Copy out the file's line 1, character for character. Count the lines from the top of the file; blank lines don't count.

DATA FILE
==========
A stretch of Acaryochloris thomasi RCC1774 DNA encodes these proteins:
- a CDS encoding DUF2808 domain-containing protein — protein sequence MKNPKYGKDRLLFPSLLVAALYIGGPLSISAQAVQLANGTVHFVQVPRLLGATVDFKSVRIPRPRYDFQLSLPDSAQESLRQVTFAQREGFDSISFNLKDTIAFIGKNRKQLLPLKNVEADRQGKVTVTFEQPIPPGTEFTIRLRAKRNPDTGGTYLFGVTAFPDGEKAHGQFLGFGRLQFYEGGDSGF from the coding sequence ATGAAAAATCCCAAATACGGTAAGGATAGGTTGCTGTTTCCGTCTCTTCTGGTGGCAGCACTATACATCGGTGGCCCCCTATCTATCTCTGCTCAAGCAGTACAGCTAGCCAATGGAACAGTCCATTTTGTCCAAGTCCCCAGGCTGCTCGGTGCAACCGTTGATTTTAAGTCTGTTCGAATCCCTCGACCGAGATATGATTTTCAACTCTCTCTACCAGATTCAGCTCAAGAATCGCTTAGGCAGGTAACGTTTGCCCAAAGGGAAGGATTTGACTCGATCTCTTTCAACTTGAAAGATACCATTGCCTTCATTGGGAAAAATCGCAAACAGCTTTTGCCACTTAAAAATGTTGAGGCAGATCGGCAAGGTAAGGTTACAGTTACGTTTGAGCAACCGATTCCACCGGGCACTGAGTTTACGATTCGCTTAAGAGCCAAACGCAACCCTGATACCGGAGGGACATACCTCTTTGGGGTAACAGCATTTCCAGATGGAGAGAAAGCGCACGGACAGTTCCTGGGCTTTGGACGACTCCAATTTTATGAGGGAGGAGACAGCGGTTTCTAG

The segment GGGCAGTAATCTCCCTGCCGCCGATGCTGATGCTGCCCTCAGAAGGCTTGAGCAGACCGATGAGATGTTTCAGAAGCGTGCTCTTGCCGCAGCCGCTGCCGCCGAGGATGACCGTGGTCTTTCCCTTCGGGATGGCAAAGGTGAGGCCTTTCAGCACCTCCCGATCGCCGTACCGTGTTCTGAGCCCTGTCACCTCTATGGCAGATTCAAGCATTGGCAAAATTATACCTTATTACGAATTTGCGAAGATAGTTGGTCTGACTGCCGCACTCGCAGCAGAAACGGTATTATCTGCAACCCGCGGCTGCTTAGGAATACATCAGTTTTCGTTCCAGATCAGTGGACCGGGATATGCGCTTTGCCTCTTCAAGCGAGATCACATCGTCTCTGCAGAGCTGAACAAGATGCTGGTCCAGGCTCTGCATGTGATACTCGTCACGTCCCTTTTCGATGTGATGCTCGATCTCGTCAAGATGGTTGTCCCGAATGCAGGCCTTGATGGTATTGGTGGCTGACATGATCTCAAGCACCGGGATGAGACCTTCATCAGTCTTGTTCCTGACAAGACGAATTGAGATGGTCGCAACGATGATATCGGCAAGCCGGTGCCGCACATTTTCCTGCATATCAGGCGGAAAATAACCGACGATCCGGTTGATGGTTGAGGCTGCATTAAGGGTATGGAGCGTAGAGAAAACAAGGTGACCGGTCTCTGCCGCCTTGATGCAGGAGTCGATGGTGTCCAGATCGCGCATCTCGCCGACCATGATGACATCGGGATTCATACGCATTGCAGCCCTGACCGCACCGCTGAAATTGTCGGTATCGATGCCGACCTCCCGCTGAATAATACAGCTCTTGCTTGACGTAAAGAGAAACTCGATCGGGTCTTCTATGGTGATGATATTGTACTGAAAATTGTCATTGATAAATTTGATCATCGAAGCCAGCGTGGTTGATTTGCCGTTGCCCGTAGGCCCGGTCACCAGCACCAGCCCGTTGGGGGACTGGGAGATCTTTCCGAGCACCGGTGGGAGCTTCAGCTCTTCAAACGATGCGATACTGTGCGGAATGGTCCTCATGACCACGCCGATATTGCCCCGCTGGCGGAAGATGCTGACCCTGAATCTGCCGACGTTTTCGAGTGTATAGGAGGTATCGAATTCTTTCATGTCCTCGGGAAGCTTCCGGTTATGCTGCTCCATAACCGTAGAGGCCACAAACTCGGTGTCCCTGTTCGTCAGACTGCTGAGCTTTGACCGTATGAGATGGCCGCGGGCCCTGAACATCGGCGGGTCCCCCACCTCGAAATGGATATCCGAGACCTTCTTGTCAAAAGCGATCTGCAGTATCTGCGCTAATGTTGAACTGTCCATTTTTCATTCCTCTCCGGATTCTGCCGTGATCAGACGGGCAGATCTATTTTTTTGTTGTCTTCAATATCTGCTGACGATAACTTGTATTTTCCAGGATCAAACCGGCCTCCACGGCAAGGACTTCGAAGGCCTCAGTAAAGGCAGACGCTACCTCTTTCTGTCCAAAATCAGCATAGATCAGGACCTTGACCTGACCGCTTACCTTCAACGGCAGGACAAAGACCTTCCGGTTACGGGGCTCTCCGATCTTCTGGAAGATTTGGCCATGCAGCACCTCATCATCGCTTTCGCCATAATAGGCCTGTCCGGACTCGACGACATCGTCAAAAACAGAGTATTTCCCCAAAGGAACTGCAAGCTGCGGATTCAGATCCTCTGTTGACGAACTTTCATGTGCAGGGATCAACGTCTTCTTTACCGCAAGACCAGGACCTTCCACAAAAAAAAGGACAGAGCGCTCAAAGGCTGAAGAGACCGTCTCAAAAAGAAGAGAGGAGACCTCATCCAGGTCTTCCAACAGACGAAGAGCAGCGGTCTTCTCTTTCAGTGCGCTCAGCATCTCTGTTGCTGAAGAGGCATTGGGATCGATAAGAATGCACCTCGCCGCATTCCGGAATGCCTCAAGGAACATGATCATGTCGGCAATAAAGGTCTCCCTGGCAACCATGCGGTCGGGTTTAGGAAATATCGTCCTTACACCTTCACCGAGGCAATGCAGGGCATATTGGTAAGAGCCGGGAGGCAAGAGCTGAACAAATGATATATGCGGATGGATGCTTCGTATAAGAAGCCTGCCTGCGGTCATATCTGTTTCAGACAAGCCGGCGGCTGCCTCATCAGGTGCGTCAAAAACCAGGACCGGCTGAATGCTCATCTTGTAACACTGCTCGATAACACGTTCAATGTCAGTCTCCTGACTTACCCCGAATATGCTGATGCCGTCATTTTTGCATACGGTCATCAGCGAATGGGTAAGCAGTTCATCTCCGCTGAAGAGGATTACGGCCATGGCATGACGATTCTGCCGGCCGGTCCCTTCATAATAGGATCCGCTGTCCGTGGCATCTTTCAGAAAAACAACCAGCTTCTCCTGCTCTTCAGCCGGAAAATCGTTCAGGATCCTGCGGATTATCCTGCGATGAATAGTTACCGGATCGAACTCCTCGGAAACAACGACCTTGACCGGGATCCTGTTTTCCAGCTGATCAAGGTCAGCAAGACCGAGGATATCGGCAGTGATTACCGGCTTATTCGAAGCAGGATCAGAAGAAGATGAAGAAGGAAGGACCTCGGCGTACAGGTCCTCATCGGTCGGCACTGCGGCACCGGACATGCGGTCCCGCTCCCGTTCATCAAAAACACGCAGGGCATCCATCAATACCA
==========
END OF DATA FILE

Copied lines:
A stretch of Acaryochloris thomasi RCC1774 DNA encodes these proteins: